President Recep Tayyip Erdogan’s criticism of Belgian and Dutch authorities over not monitoring the ISIS suicide bomber earlier deported by Turkey has caused acute political embarrassment for the Belgium government.
So much so that it brought about a reaction almost unheard of in Mr. Erdogan’s Turkey. After being put on the spot by the Turkish President, Belgium’s Interior Minister Jan Jambon and Justice Minister Koen Geens offered to leave their posts, but the resignations were declined by their Prime Minister.
Belgium is facing serious questions over its handling of the Islamist threat and its security failures in Brussels attacks. The European Union as a whole is in a soul-searching mood. They are looking for ways to improve cooperation and to establish clearer lines of communication against future terror attacks.
Turkey is within its rights to highlight Belgium’s shortcomings in taking the necessary steps, but only up to a point. Keeping its own less than perfect record in prevention in mind, Turkey might be wise to refrain from contrasting its record with that of the European Union.
Ömer Çelik, the spokesman for the ruling Justice and Development Party (AKP) went a step further than the President and accused Europe not only of incompetency, but also of having double standards. He complained that they were not showing the same sensitivity they displayed about ISIS to the Kurdish Worker’s Party (PKK).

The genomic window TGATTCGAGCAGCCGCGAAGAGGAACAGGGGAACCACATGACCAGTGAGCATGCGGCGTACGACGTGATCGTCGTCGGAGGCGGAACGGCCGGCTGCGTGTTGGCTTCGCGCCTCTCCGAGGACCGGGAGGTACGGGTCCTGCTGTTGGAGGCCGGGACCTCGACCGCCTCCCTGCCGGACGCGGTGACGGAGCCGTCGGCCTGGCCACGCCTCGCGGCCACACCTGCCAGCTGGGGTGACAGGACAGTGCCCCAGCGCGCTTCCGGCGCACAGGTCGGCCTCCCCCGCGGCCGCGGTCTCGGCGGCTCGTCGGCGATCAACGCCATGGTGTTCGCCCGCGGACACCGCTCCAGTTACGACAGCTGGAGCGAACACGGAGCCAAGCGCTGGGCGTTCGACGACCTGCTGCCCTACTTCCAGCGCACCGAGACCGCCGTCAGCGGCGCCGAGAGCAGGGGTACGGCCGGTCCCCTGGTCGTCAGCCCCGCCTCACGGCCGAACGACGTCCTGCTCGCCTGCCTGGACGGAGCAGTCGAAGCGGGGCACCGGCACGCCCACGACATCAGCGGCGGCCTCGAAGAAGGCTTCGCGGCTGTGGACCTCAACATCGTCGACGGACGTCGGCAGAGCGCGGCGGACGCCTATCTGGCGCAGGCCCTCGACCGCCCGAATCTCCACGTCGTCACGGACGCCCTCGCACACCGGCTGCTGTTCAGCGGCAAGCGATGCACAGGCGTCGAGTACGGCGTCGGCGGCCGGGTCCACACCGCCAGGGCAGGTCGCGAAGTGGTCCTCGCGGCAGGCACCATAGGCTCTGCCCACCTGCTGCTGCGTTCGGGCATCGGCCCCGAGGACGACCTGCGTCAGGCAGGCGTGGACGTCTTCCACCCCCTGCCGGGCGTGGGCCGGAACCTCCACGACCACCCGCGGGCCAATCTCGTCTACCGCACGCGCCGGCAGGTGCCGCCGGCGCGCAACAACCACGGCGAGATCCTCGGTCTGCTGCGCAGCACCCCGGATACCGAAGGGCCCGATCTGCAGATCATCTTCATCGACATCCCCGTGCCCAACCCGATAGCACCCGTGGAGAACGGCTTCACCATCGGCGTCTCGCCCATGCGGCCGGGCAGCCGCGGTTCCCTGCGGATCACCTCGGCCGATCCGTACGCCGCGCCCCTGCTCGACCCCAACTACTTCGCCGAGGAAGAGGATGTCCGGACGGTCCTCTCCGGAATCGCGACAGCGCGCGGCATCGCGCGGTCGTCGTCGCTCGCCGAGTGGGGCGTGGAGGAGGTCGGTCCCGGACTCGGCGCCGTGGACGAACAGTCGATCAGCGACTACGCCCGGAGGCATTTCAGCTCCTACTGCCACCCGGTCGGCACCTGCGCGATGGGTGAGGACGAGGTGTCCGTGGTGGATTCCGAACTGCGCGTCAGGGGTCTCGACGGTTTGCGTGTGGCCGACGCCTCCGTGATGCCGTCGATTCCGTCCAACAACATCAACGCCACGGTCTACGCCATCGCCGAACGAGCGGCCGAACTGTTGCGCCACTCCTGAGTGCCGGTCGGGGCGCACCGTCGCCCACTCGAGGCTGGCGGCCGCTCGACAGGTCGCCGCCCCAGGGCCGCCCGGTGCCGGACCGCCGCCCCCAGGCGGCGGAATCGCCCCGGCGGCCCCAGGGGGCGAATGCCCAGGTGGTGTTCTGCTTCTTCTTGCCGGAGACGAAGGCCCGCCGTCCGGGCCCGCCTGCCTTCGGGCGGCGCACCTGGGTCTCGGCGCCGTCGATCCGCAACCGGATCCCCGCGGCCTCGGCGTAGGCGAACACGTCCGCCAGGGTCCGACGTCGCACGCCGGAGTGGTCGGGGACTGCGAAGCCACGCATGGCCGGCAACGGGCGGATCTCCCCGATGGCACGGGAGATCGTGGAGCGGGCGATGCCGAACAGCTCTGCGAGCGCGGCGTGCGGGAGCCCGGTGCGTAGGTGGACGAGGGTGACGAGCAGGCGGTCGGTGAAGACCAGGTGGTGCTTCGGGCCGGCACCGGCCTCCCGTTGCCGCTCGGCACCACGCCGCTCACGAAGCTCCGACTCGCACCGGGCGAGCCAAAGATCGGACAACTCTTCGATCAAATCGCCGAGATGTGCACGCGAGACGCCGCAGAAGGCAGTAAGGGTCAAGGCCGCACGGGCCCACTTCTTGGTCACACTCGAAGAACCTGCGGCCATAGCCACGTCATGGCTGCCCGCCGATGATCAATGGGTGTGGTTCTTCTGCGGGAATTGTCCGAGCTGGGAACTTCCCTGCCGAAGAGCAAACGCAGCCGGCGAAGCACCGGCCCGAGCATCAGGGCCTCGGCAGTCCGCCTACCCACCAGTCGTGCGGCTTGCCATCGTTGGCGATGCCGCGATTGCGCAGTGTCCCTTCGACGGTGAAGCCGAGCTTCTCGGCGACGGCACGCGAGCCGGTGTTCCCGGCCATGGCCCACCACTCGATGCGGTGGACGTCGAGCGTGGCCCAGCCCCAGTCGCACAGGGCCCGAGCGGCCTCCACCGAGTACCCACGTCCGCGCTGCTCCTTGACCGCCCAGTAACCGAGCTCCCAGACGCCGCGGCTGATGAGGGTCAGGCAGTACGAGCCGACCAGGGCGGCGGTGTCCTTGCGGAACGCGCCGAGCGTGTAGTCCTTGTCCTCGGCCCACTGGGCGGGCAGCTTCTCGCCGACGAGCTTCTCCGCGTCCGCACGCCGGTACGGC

Turkey has some justification in its criticism of Belgium for its traditionally lax attitude to fighting extremism. The Marxist DHKP-C militant Fehriye Erdal, wanted for the 1996 assassination of Ozdemir Sabanci, one of Turkey’s leading businessmen, managed to hide in Belgium for several years. When she was finally captured and convicted by a Belgian court, she went missing the next day.
While Belgium has had a questionable track record, Turkey has long suffered from a credibility problem. Often haphazard and inefficient extradition attempts in European countries were not helped by Turkey’s dodgy human rights record.
A news item disseminated by the government mouthpiece Anatolian Agency on Thursday showed, once again, the official claims that the Kurdish insurgency of the PKK and the Islamist ISIS violence being “the one and the same” were never going to be very convincing.
Claiming that ISIS militants were trained in the PKK/PYD camps in Syria and Iraq and then travelled to Europe under the PKK disguise to commit terrorist attacks, would only weaken Turkey’s arguments. Especially if, on the very same day, a Turkish court decided the last seven suspects linked to the Turkish branch of ISIS, could be tried without being in custody while a prominent Turkish academic, arrested for signing a peace declaration, was moved into solitary confinement in jail. The whole thing has become a sick joke.
There is no doubt that Turkey is set to move itself into a very tight legal corner in the coming days.
The arrest of Reza Zarrab, a controversial Iranian-born businessman, in Miami this week is likely to have unforeseen consequences for Turkey’s rulers. Mr. Zarrab, one of the key figures at the centre of Turkey’s 2013 corruption scandal, was indicted in the US, accused of violating international sanctions against Iran and money laundering.
These serious charges against Mr Zarrab, who was very close to government circles and was once described by Mr. Erdogan as a “charitable businessman”, came a week before the Turkish President’s visit to the USA.
We will wait and see if it Mr Erdogan’s visit will go ahead as planned, but the manipulation of the justice system in Turkey for political ends and the utter disregard for the rule of law were bound to backfire on Mr Erdogan and the AKP one day. This week’s multiple developments make me think that the day may come sooner than we think.
This post is also available in: Turkish